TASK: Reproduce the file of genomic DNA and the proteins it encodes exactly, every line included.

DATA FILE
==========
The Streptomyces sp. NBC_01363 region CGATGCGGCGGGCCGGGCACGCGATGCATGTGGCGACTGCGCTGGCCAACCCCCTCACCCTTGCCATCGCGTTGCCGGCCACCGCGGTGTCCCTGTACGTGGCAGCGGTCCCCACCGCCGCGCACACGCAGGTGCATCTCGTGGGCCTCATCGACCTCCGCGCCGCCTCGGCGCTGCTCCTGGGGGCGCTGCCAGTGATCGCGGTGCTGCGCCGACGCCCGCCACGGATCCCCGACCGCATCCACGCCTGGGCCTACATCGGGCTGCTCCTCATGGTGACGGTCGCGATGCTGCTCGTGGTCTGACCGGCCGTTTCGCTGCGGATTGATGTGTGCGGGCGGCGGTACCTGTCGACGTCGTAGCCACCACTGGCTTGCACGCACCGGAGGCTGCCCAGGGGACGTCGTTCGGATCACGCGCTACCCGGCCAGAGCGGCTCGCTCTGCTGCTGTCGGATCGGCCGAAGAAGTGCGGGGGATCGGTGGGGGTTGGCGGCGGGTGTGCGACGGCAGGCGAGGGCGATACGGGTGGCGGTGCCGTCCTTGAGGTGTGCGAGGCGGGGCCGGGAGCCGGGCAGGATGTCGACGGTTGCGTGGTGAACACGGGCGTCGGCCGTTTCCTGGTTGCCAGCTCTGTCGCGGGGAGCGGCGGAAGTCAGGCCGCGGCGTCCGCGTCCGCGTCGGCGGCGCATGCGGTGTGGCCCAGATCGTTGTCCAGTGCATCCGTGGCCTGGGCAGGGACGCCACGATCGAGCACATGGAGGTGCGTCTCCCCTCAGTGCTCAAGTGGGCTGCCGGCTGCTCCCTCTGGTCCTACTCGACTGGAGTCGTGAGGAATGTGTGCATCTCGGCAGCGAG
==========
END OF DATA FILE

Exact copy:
The Streptomyces sp. NBC_01363 region CGATGCGGCGGGCCGGGCACGCGATGCATGTGGCGACTGCGCTGGCCAACCCCCTCACCCTTGCCATCGCGTTGCCGGCCACCGCGGTGTCCCTGTACGTGGCAGCGGTCCCCACCGCCGCGCACACGCAGGTGCATCTCGTGGGCCTCATCGACCTCCGCGCCGCCTCGGCGCTGCTCCTGGGGGCGCTGCCAGTGATCGCGGTGCTGCGCCGACGCCCGCCACGGATCCCCGACCGCATCCACGCCTGGGCCTACATCGGGCTGCTCCTCATGGTGACGGTCGCGATGCTGCTCGTGGTCTGACCGGCCGTTTCGCTGCGGATTGATGTGTGCGGGCGGCGGTACCTGTCGACGTCGTAGCCACCACTGGCTTGCACGCACCGGAGGCTGCCCAGGGGACGTCGTTCGGATCACGCGCTACCCGGCCAGAGCGGCTCGCTCTGCTGCTGTCGGATCGGCCGAAGAAGTGCGGGGGATCGGTGGGGGTTGGCGGCGGGTGTGCGACGGCAGGCGAGGGCGATACGGGTGGCGGTGCCGTCCTTGAGGTGTGCGAGGCGGGGCCGGGAGCCGGGCAGGATGTCGACGGTTGCGTGGTGAACACGGGCGTCGGCCGTTTCCTGGTTGCCAGCTCTGTCGCGGGGAGCGGCGGAAGTCAGGCCGCGGCGTCCGCGTCCGCGTCGGCGGCGCATGCGGTGTGGCCCAGATCGTTGTCCAGTGCATCCGTGGCCTGGGCAGGGACGCCACGATCGAGCACATGGAGGTGCGTCTCCCCTCAGTGCTCAAGTGGGCTGCCGGCTGCTCCCTCTGGTCCTACTCGACTGGAGTCGTGAGGAATGTGTGCATCTCGGCAGCGAG